Helping children of divorceWritten by Martha Goudey
What's inside this article
Ten years ago my husband and I ended our marriage. Our small son, Michael, suffered through our bitter quarrels and our inability to avert the disaster that lay ahead. Neither of us had the Lord to help us, and two non-Christian counsellors recommended separation because of "irreconcilable differences." Michael became the innocent victim.
A year after our divorce, my ex-husband moved to Oregon, 1,500 miles away. Five-year-old Michael cried in my arms, "Why did Daddy leave?"
I took my son to a counsellor. During the counselling session, he turned all the sandbox figures face-down in the sand as the counsellor urged him to talk about the divorce. He drew a picture of our family with his father and me on one side, our pets in the centre and himself on the far edge. He was dressed in black and had a confused look on his face. When the counsellor tried to talk to him, Michael hung his head over the end of the couch upside down and giggled. A hurt little boy was crying for help.
We have a big job as parents, but as divorced parents, our job grows even bigger. Michael's healing would take a lot of time. In her book Helping Children Cope With Separation and Loss (The Harvard Common Press), Claudia Jewett says healing from major loss takes a minimum of two years but usually between three and five. How much time Michael's healing took would largely depend on my own healing and my willingness to let go of anger. I watch my son heal more every day, and I have learned much in the process about how divorced parents can help their kids.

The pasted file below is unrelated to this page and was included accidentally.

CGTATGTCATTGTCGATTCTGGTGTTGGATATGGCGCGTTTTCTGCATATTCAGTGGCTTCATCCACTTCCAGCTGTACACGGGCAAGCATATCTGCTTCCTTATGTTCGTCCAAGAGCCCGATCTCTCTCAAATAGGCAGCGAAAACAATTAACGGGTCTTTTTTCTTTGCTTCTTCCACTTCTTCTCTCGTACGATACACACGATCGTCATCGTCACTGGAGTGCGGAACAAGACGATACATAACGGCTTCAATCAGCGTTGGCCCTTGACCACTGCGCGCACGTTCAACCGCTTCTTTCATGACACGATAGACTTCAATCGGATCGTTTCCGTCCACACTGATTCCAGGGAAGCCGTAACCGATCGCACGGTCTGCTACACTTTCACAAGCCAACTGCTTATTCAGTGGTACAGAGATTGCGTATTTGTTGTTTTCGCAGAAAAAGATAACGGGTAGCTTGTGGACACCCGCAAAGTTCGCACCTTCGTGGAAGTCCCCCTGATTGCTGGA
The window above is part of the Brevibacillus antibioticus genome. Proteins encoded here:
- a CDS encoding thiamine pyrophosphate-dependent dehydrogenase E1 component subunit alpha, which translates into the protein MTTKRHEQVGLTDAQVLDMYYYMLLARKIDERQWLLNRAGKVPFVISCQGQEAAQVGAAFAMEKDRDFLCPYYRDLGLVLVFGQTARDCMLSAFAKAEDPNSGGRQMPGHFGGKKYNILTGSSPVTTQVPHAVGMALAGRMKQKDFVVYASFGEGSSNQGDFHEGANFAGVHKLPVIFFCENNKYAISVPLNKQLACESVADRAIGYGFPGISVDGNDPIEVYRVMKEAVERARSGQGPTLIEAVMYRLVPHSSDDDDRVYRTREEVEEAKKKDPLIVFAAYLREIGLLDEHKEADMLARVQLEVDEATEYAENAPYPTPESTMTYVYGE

Parents should lay aside their own hurts while listening to the pains of their children. Michael "talked" about his pain through the pictures he drew and the figures he placed in the sand. I listened and helped him put words to the pain he expressed through his actions. "You're really sad, aren't you? When do you feel that way the most?"
A parent can pick up a young child and hold him. With an older child, we can encourage conversation by listening, validating, affirming and giving feedback. We should guard against interrupting, putting words in his mouth or talking him out of his pain.
The biggest roadblock to attentive listening is our fear of our children's pain. It can make us unable to hear what they are saying. Look him in the eyes. Touch him. Let him know that you really hear.
When Michael says he misses his father, I know it's time to listen. I usually feel threatened that he misses his dad. Through practice, however, I've learned to quiet those inner voices and listen to the pain my son expresses. I say, "I'm sure you miss him. I'm sorry." Quiet tears fall from a little boy becoming a man, still filled with the pain of a divorce that tore his parents apart. These tears say, "I am powerless. I miss my daddy. Why can't you make it okay?" And I listen and stroke his 14-year-old head as I did his 12-year-old head, his 7-year-old head and his 4-year-old head. And I say, "I'm sorry."